• John Jantak

Sauvons L’Anse-à-l’Orme asks Ste. Anne council to leave woods intact


PHOTO BY JOHN JANTAK

Sauvons L’Anse-à-l’Orme members Donald Hobus and Patrick Barnard asked the Sainte Anne de Bellevue Mayor Paola Hawa to reconsider the city’s plans for possible development of portions of the L’Anse-à-l’Orme woods within its territory.

Two members of the Green Coalition made a plea to Ste. Anne de Bellevue Mayor Paola Hawa during the Monday evening council meeting July 13, asking the city to reconsider its plans for possible development of portions of the L’Anse-à-l’Orme woods within its territory. Green Coalition members Donald Hobus and Patrick Barnard, who are also part of a recently created group called Sauvons L’Anse-à-l’Orme which is dedicated to preserving the entire wooded area, said any kind of development will destroy the last remaining natural woodlands on the Island of Montreal. “What we’re basically saying that 100 per cent of that land has to be protected,” Hobus told Your Local Journal.

“We don’t want any development whatsoever.” Hobus is especially concerned about plans recently announced by the neighbouring Montreal borough of Pierrefonds-Roxboro to build up to 6000 homes which he claims will have devastating environmental consequences on the entire region if the development is allowed to proceed. “L’Anse-à-l’Orme is a very important bird conservation area,” said Hobus. “We know there’s 160 different species of birds. There are deer and coyotes in the woods and we’ve seen a beaver lodge in the past.

“There’s a lot of natural wildlife in the woods and they deserve to be left alone,” Hobus added. “If we allow development, we don’t know what the impact would be on all these animals. It’s impossible to say whether they’ll survive and more than likely they won’t. There’s a good chance the deer herd will go into the residential areas.” Hobus said Sauvons L’Anse-àl’Orme has received a lot of support from Pierrefonds-Roxboro residents who want the woodlands to be kept intact. “People have been telling us they don’t want this development.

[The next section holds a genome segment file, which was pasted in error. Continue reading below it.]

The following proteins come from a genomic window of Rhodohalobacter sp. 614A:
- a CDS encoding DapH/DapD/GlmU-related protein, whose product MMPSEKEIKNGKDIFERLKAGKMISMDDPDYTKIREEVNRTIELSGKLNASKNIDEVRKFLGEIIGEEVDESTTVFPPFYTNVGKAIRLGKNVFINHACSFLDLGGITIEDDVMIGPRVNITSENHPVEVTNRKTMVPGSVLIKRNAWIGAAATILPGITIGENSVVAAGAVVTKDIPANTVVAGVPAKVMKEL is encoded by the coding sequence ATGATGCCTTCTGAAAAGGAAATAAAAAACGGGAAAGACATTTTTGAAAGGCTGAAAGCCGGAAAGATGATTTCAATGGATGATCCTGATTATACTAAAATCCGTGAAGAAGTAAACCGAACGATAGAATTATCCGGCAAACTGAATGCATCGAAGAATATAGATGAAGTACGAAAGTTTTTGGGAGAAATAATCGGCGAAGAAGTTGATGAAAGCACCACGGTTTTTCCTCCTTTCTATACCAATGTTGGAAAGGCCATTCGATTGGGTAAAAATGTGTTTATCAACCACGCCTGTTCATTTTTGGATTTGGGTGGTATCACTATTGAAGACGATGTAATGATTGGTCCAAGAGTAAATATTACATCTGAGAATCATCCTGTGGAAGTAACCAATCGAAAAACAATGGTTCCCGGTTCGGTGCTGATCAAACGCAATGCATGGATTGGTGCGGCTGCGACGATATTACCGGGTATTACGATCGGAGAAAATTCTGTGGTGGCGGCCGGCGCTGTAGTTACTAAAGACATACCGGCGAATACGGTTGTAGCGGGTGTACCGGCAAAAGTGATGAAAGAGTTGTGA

They enjoy walking in the woods and want it left alone.” Concerns have also been raised about whether it’s wise to develop the last remaining natural green area on the Island of Montreal. “If you look at a map of Montreal, there is no more green space left on the island,” said Hobus. “The city can say there are parks like Mount Royal and Lafontaine which are wonderful, but L’Anse-àl’Orme is the last and only true natural area that’s left.

“If it’s developed, there will be more problems with pollution and increased traffic and the new houses will create a heat island because they will absorb the heat, whereas the natural forest will act as a natural air conditioner and keep the area cooler,” Hobus added. Hawa said the city is committed to preserving the section of L’Anse-àl’Orme on its territory.

“We need all the municipalities that still have green space to consider preserving it” said Hawa. “We’ve more than demonstrated our commitment to preserving our quality of life, air and surroundings.

We definitely walk the talk when it comes to preserving green space. “Pierrefonds is a distinct borough as part of the City of Montreal,” Hawa added. “They have the tools and the legal authority to do with their territory as they wish, but it would have been nice if they could consider their neighbours in the development of their urban plan because it will have an effect on the entire region.”

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